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New Regional Focus for Slow Food UK

United Kingdom - 24 Mar 14

The unanimous vote during the recent Slow Food UK AGM meeting that created separate regional bodies to represent Scotland, England and Wales is a clear indication that the changes called for by grassroots supporters have been firmly put in place in the UK.

Following a three-month consultation, in which the views of Slow Food UK’s members were canvassed about the best way forward for the organisation, a road map for change will see these new bodies play a much more influential role in delivering programmes, campaigns and actions that respond to local issues and conditions.

The existing office in London will continue, but playing a supportive role, freeing the regions and convivia to plot their own paths.

Successful UK-wide programmes such as the Chef Alliance, with its 111 members, and the UK Ark of Taste will continue to be administered centrally, but with greater involvement and delivery from the regions.

For Scotland, Wales and England, there will be a much-needed opportunity to respond to what matters to very different parts of the UK.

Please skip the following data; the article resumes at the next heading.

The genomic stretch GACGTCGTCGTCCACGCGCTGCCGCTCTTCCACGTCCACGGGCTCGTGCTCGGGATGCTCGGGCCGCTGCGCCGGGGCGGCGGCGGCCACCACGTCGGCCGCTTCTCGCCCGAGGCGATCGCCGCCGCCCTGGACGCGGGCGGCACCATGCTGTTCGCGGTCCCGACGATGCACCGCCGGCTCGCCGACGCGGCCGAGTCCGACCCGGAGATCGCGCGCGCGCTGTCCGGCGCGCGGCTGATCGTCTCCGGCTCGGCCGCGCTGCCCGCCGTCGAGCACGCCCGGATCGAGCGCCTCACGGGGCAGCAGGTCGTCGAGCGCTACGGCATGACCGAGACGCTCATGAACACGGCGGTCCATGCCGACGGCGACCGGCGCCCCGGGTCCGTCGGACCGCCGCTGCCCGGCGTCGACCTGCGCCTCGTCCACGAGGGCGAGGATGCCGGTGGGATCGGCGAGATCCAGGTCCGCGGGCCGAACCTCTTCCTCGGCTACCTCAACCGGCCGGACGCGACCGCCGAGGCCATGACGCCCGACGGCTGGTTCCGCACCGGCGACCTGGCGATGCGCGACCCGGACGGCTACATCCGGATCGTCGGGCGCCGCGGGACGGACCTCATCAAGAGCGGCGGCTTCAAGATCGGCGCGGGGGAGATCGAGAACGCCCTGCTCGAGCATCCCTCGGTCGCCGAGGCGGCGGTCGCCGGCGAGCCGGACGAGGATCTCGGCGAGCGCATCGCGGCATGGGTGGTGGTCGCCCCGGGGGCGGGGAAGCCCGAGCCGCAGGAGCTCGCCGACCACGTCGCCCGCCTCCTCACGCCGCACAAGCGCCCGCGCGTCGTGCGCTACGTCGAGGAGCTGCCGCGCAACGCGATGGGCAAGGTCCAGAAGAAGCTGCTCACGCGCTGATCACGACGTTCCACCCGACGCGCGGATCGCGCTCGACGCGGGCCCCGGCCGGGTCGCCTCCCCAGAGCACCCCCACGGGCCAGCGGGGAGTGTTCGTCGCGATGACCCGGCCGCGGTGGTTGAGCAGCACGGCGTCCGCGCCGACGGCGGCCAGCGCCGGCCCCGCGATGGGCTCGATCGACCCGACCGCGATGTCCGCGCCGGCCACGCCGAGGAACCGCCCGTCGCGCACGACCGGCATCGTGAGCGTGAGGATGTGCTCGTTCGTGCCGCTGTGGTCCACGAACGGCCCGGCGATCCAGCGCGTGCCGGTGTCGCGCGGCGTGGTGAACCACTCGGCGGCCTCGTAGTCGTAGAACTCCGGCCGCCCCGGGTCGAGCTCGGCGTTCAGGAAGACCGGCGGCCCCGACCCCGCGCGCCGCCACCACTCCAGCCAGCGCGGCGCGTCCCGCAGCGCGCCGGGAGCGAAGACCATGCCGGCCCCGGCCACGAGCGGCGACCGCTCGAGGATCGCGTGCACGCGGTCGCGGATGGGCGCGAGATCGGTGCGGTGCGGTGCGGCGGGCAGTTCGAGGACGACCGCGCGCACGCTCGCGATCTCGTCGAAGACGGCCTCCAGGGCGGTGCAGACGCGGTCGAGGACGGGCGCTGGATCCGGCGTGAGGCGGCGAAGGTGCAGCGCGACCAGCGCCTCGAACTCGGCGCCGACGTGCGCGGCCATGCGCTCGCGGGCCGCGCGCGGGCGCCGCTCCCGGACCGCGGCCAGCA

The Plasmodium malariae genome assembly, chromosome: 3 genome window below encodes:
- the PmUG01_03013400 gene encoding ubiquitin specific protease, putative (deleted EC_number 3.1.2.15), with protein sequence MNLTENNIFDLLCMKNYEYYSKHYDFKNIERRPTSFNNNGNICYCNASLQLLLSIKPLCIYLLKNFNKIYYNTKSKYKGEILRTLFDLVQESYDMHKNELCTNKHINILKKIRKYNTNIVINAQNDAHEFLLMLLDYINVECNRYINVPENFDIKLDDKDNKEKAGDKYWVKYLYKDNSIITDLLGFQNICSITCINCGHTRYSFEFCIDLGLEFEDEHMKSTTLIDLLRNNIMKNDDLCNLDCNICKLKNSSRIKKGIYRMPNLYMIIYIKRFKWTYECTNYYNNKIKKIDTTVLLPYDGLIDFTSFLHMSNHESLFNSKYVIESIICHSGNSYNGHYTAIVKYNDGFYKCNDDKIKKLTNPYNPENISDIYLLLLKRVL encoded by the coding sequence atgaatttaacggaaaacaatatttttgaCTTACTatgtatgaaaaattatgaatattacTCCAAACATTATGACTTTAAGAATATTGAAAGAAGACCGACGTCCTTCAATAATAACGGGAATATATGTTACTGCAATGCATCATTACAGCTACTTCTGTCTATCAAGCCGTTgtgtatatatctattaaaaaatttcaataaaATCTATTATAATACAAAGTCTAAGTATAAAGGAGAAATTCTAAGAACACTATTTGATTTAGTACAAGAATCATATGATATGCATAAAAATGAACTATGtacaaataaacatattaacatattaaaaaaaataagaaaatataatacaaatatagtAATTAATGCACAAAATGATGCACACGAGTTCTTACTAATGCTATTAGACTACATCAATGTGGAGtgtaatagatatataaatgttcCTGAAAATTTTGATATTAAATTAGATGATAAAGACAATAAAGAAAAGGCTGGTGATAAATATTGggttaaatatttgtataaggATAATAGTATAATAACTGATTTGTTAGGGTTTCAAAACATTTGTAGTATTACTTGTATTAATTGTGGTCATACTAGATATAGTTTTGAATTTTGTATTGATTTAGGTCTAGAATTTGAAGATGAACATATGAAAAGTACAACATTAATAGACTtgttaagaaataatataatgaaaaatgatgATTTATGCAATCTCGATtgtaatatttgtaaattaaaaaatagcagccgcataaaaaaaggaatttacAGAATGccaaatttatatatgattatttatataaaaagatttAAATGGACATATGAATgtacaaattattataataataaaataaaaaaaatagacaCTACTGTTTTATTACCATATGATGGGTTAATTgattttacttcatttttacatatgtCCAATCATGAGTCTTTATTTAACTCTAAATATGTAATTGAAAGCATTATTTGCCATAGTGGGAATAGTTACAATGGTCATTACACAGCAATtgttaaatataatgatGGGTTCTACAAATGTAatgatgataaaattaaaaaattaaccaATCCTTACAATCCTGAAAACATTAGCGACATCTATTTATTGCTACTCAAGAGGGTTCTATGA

“In so many ways, Scotland has a very different food culture to the rest of the UK, and this gives us an opportunity to recognise that and help build convivia that really respond to what’s going on across the country”, remarked John Cooke, newly elected UK board member representing Scotland. And the same is certainly true of England and Wales, as they prepare their own plans and campaigns.

For the UK’s small producers and chefs who are actively bringing Ark of Taste foods to the attention of the public, the changes will mean more local energy and involvement to add to the central office’s support.

“The passionate connections developed between local groups, producers and chefs means that more people than ever are able to find a way of enjoying the sublime fruits of the Perry pear, for instance”, according to Tom Oliver of Oliver's Cider and Perry Ltd, producer of the UK Ark of Taste’s Three Counties Perry.

One of the UK’s 111 Chef Alliance members, Bryan Webb, Chef at Tyddynllan, North Wales, agrees: “Interest in foods that have been overlooked is another element of Slow Food that's close to my heart." 


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